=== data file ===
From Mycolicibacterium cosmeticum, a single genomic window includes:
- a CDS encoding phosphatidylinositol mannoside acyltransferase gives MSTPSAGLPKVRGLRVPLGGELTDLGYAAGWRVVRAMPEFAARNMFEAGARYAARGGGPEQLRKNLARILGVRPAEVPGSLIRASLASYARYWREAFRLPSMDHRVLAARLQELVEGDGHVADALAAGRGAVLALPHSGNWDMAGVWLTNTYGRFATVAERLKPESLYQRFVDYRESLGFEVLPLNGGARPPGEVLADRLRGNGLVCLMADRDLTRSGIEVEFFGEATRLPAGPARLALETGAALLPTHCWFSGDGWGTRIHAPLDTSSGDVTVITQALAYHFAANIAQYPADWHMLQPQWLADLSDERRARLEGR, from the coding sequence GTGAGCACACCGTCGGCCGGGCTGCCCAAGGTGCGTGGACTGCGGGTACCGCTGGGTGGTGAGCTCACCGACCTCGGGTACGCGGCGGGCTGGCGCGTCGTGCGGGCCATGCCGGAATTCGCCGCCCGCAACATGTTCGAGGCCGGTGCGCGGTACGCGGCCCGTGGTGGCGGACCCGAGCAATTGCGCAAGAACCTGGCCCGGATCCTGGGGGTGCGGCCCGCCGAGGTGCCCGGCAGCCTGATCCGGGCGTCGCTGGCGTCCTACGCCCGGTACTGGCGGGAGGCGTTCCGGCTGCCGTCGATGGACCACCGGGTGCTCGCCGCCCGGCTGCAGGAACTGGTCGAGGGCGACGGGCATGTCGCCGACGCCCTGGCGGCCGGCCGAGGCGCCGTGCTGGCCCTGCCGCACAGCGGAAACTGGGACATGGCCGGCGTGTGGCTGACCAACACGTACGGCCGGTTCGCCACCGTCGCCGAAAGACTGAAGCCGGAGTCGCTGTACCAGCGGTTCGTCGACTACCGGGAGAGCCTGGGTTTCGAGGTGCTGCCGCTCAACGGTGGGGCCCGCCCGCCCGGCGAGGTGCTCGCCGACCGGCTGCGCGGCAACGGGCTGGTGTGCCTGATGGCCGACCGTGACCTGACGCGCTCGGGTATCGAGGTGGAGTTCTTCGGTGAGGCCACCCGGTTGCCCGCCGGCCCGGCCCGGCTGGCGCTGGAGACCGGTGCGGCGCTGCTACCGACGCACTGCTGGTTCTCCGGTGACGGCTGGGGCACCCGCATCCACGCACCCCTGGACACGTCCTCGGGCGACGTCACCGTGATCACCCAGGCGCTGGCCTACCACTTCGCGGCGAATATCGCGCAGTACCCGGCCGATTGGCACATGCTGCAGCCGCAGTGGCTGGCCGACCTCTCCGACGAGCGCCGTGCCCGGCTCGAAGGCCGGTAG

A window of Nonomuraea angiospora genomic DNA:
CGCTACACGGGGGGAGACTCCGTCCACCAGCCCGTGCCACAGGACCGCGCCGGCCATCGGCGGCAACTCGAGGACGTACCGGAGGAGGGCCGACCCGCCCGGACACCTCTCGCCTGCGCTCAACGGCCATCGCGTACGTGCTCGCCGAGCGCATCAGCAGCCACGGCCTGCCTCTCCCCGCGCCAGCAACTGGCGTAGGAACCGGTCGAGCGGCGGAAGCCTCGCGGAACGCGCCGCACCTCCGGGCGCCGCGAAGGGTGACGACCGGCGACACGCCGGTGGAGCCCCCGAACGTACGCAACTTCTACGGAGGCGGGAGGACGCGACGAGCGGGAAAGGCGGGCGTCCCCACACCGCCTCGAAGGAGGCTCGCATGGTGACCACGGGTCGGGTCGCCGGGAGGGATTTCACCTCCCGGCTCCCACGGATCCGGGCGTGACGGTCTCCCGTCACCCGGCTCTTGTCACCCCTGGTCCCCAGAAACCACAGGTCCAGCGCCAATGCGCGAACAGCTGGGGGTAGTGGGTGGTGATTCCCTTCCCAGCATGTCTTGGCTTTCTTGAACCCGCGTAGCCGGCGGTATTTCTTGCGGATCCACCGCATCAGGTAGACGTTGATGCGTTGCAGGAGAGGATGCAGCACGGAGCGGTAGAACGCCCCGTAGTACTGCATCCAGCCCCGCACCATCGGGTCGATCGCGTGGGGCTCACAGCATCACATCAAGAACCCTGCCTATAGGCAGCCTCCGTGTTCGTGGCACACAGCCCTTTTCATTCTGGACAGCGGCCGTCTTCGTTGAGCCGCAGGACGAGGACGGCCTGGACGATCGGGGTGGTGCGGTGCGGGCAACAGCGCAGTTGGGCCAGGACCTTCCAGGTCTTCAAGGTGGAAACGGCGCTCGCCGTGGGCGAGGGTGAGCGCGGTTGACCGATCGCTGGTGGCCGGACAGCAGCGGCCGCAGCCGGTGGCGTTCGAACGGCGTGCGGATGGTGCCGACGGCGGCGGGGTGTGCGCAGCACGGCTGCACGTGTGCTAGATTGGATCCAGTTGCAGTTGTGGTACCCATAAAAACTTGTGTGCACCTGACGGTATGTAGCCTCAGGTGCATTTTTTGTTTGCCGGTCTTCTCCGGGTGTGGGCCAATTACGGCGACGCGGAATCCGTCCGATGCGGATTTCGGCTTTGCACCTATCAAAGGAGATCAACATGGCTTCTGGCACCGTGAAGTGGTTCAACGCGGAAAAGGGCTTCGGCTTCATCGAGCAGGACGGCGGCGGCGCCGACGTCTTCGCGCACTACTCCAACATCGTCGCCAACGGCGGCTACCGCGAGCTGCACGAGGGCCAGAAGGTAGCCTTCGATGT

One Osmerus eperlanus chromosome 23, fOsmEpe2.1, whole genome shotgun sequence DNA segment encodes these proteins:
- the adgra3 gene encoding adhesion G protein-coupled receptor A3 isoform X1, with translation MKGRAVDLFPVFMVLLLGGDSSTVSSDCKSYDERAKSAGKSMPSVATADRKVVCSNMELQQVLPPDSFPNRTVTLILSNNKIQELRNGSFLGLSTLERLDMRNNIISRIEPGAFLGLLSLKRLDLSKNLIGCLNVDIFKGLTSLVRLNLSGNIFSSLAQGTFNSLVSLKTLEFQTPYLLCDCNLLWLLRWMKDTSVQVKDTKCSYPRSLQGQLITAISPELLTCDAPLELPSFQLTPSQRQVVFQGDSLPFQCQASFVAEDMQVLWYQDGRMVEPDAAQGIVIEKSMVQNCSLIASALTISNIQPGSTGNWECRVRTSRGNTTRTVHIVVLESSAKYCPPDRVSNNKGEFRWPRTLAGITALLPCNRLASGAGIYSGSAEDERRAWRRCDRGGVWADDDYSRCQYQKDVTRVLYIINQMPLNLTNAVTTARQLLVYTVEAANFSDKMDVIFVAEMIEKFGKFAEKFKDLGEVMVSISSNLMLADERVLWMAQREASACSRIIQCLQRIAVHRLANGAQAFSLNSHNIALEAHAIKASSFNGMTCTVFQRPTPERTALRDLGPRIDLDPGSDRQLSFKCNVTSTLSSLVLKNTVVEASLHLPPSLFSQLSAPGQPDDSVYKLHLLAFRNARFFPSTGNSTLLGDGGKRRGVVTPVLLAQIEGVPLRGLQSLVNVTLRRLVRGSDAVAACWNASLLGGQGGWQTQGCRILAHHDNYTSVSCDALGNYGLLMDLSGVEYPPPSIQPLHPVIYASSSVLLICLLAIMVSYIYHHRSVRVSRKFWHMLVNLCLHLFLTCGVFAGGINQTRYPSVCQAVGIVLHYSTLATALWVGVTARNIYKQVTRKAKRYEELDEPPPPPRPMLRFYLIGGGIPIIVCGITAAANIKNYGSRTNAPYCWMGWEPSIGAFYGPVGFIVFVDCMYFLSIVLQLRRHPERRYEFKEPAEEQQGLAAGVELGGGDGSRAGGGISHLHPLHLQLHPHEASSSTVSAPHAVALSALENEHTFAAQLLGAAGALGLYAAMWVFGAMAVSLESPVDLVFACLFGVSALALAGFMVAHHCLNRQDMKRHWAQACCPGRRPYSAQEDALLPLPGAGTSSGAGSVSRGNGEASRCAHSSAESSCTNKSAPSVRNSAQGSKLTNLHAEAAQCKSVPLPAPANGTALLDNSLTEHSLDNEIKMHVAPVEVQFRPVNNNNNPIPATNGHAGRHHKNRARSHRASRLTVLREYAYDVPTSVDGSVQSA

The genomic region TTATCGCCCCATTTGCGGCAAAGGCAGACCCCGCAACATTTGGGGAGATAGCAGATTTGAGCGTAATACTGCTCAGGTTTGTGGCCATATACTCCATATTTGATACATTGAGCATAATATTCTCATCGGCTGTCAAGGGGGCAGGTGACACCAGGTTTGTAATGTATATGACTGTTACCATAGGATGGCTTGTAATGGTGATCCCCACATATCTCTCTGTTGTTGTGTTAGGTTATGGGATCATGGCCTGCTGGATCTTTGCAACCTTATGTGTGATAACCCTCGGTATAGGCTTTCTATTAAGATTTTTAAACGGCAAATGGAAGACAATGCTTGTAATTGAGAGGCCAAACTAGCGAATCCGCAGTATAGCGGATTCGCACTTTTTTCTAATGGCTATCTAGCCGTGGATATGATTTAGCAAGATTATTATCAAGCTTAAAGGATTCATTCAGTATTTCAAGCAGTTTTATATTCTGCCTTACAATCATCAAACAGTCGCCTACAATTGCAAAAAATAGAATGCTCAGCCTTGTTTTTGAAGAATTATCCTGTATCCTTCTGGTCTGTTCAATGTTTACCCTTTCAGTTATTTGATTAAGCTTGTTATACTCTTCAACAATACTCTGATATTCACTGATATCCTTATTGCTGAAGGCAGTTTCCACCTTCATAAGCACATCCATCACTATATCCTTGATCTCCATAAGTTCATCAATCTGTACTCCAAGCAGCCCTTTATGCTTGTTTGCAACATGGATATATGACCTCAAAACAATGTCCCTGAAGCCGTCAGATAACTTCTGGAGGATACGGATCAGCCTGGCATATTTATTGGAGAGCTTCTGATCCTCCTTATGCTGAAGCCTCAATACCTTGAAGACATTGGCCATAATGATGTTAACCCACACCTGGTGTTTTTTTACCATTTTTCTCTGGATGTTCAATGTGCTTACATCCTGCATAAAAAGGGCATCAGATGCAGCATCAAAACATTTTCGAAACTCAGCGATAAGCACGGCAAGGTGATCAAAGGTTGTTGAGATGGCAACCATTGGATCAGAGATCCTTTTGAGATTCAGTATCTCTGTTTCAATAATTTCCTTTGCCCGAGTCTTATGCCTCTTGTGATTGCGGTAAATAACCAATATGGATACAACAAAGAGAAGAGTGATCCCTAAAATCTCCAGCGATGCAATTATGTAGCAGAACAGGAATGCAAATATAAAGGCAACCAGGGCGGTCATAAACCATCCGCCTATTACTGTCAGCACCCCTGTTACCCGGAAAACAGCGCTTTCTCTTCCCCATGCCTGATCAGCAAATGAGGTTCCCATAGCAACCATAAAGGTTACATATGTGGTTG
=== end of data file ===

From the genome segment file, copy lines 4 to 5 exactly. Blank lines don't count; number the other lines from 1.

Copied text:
CGCTACACGGGGGGAGACTCCGTCCACCAGCCCGTGCCACAGGACCGCGCCGGCCATCGGCGGCAACTCGAGGACGTACCGGAGGAGGGCCGACCCGCCCGGACACCTCTCGCCTGCGCTCAACGGCCATCGCGTACGTGCTCGCCGAGCGCATCAGCAGCCACGGCCTGCCTCTCCCCGCGCCAGCAACTGGCGTAGGAACCGGTCGAGCGGCGGAAGCCTCGCGGAACGCGCCGCACCTCCGGGCGCCGCGAAGGGTGACGACCGGCGACACGCCGGTGGAGCCCCCGAACGTACGCAACTTCTACGGAGGCGGGAGGACGCGACGAGCGGGAAAGGCGGGCGTCCCCACACCGCCTCGAAGGAGGCTCGCATGGTGACCACGGGTCGGGTCGCCGGGAGGGATTTCACCTCCCGGCTCCCACGGATCCGGGCGTGACGGTCTCCCGTCACCCGGCTCTTGTCACCCCTGGTCCCCAGAAACCACAGGTCCAGCGCCAATGCGCGAACAGCTGGGGGTAGTGGGTGGTGATTCCCTTCCCAGCATGTCTTGGCTTTCTTGAACCCGCGTAGCCGGCGGTATTTCTTGCGGATCCACCGCATCAGGTAGACGTTGATGCGTTGCAGGAGAGGATGCAGCACGGAGCGGTAGAACGCCCCGTAGTACTGCATCCAGCCCCGCACCATCGGGTCGATCGCGTGGGGCTCACAGCATCACATCAAGAACCCTGCCTATAGGCAGCCTCCGTGTTCGTGGCACACAGCCCTTTTCATTCTGGACAGCGGCCGTCTTCGTTGAGCCGCAGGACGAGGACGGCCTGGACGATCGGGGTGGTGCGGTGCGGGCAACAGCGCAGTTGGGCCAGGACCTTCCAGGTCTTCAAGGTGGAAACGGCGCTCGCCGTGGGCGAGGGTGAGCGCGGTTGACCGATCGCTGGTGGCCGGACAGCAGCGGCCGCAGCCGGTGGCGTTCGAACGGCGTGCGGATGGTGCCGACGGCGGCGGGGTGTGCGCAGCACGGCTGCACGTGTGCTAGATTGGATCCAGTTGCAGTTGTGGTACCCATAAAAACTTGTGTGCACCTGACGGTATGTAGCCTCAGGTGCATTTTTTGTTTGCCGGTCTTCTCCGGGTGTGGGCCAATTACGGCGACGCGGAATCCGTCCGATGCGGATTTCGGCTTTGCACCTATCAAAGGAGATCAACATGGCTTCTGGCACCGTGAAGTGGTTCAACGCGGAAAAGGGCTTCGGCTTCATCGAGCAGGACGGCGGCGGCGCCGACGTCTTCGCGCACTACTCCAACATCGTCGCCAACGGCGGCTACCGCGAGCTGCACGAGGGCCAGAAGGTAGCCTTCGATGT

One Osmerus eperlanus chromosome 23, fOsmEpe2.1, whole genome shotgun sequence DNA segment encodes these proteins: